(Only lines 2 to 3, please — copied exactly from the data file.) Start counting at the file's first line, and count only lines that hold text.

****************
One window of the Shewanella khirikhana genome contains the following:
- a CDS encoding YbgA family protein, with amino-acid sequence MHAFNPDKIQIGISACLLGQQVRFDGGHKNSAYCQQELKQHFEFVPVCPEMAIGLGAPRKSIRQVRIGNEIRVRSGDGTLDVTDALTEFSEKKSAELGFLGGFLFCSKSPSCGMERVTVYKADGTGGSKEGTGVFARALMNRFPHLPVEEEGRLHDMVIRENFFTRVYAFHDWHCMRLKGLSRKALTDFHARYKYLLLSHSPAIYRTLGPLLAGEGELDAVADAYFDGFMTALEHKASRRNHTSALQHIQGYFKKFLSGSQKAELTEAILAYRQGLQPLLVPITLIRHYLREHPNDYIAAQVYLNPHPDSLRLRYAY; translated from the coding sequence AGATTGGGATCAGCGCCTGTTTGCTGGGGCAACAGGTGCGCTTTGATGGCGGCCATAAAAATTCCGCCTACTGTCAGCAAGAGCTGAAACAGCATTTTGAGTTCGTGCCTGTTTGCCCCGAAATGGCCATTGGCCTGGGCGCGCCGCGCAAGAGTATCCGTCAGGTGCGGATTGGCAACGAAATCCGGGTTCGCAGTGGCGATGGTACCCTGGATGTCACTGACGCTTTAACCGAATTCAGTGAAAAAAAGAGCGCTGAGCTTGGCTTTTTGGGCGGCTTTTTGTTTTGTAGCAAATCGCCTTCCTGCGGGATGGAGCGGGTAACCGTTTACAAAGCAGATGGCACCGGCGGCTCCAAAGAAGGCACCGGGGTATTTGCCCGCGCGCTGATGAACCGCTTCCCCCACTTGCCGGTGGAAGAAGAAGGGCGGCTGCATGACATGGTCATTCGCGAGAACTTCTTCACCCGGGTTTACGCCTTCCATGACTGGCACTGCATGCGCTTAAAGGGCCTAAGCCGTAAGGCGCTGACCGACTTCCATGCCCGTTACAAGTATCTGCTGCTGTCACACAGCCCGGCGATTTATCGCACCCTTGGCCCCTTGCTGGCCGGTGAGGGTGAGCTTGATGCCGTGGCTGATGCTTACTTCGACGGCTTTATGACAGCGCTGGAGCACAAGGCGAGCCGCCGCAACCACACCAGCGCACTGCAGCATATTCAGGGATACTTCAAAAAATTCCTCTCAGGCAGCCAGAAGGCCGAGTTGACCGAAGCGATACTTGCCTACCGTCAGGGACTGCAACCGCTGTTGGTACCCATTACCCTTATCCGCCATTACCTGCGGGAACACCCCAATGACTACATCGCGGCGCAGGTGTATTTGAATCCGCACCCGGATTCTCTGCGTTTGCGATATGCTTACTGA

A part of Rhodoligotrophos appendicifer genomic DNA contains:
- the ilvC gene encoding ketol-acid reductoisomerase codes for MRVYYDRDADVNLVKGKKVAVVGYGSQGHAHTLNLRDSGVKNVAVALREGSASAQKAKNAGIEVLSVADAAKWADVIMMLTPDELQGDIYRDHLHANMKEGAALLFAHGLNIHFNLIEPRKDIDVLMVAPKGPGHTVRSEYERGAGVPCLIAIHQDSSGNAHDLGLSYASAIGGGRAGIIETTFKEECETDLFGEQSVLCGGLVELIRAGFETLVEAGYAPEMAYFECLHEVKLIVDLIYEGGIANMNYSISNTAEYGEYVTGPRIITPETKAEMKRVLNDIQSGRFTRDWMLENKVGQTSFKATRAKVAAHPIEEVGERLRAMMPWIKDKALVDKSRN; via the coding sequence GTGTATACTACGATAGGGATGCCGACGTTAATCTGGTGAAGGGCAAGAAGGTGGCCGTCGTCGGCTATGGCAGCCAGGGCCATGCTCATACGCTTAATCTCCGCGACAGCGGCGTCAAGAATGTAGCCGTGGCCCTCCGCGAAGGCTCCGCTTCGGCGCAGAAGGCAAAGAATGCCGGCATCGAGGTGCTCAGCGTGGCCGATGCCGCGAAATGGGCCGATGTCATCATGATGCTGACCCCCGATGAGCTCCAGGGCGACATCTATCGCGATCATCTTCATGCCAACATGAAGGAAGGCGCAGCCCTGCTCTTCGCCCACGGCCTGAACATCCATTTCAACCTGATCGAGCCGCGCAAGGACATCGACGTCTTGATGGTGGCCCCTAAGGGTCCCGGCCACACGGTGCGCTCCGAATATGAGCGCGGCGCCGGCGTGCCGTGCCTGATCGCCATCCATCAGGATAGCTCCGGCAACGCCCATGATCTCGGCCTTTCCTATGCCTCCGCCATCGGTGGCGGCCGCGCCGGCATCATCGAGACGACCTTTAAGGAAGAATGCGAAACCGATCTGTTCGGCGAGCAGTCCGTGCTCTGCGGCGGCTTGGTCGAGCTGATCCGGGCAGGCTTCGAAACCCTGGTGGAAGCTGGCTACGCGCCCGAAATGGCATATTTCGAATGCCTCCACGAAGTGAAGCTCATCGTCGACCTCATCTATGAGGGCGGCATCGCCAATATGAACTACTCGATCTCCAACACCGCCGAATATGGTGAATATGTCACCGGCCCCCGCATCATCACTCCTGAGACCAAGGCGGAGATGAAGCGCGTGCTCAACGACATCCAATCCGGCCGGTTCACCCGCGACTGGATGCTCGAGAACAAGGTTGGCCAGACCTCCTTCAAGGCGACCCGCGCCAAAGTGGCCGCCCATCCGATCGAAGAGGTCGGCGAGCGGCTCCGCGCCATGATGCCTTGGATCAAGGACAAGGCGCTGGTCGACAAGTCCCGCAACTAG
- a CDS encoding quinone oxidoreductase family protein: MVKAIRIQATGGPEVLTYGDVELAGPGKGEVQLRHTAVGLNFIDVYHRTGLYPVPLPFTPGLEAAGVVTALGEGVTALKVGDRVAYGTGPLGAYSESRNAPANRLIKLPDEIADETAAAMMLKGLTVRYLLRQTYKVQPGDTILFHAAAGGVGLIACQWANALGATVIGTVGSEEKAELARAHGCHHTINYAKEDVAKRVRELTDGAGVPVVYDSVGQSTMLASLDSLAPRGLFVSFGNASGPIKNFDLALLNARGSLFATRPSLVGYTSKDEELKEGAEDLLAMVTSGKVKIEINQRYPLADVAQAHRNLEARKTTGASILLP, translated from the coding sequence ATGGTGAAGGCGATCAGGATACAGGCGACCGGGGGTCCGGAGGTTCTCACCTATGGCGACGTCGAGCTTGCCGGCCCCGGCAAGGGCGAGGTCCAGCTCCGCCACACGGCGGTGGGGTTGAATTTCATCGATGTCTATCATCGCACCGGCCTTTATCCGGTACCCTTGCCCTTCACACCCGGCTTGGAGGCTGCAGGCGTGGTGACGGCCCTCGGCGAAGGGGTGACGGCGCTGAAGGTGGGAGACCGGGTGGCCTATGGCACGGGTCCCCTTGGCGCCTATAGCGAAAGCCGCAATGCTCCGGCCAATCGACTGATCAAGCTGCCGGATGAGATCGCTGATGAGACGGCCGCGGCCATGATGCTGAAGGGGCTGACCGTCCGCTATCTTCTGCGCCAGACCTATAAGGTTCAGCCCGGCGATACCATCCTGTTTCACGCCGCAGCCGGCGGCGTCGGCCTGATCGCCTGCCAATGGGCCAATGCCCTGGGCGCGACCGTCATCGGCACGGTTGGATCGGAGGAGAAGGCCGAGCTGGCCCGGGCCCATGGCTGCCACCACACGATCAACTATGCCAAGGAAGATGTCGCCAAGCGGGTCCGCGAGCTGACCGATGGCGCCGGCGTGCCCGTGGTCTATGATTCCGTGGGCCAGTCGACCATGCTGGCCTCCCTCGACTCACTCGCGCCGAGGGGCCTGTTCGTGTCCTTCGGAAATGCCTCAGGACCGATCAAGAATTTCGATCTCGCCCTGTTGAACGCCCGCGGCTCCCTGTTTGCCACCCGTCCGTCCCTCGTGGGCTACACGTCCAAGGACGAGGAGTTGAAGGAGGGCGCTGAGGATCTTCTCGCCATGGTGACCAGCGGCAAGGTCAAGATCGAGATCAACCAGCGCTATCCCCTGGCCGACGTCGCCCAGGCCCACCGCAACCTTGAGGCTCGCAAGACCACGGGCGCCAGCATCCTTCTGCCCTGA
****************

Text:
- a CDS encoding YbgA family protein, with amino-acid sequence MHAFNPDKIQIGISACLLGQQVRFDGGHKNSAYCQQELKQHFEFVPVCPEMAIGLGAPRKSIRQVRIGNEIRVRSGDGTLDVTDALTEFSEKKSAELGFLGGFLFCSKSPSCGMERVTVYKADGTGGSKEGTGVFARALMNRFPHLPVEEEGRLHDMVIRENFFTRVYAFHDWHCMRLKGLSRKALTDFHARYKYLLLSHSPAIYRTLGPLLAGEGELDAVADAYFDGFMTALEHKASRRNHTSALQHIQGYFKKFLSGSQKAELTEAILAYRQGLQPLLVPITLIRHYLREHPNDYIAAQVYLNPHPDSLRLRYAY; translated from the coding sequence AGATTGGGATCAGCGCCTGTTTGCTGGGGCAACAGGTGCGCTTTGATGGCGGCCATAAAAATTCCGCCTACTGTCAGCAAGAGCTGAAACAGCATTTTGAGTTCGTGCCTGTTTGCCCCGAAATGGCCATTGGCCTGGGCGCGCCGCGCAAGAGTATCCGTCAGGTGCGGATTGGCAACGAAATCCGGGTTCGCAGTGGCGATGGTACCCTGGATGTCACTGACGCTTTAACCGAATTCAGTGAAAAAAAGAGCGCTGAGCTTGGCTTTTTGGGCGGCTTTTTGTTTTGTAGCAAATCGCCTTCCTGCGGGATGGAGCGGGTAACCGTTTACAAAGCAGATGGCACCGGCGGCTCCAAAGAAGGCACCGGGGTATTTGCCCGCGCGCTGATGAACCGCTTCCCCCACTTGCCGGTGGAAGAAGAAGGGCGGCTGCATGACATGGTCATTCGCGAGAACTTCTTCACCCGGGTTTACGCCTTCCATGACTGGCACTGCATGCGCTTAAAGGGCCTAAGCCGTAAGGCGCTGACCGACTTCCATGCCCGTTACAAGTATCTGCTGCTGTCACACAGCCCGGCGATTTATCGCACCCTTGGCCCCTTGCTGGCCGGTGAGGGTGAGCTTGATGCCGTGGCTGATGCTTACTTCGACGGCTTTATGACAGCGCTGGAGCACAAGGCGAGCCGCCGCAACCACACCAGCGCACTGCAGCATATTCAGGGATACTTCAAAAAATTCCTCTCAGGCAGCCAGAAGGCCGAGTTGACCGAAGCGATACTTGCCTACCGTCAGGGACTGCAACCGCTGTTGGTACCCATTACCCTTATCCGCCATTACCTGCGGGAACACCCCAATGACTACATCGCGGCGCAGGTGTATTTGAATCCGCACCCGGATTCTCTGCGTTTGCGATATGCTTACTGA

A part of Rhodoligotrophos appendicifer genomic DNA contains: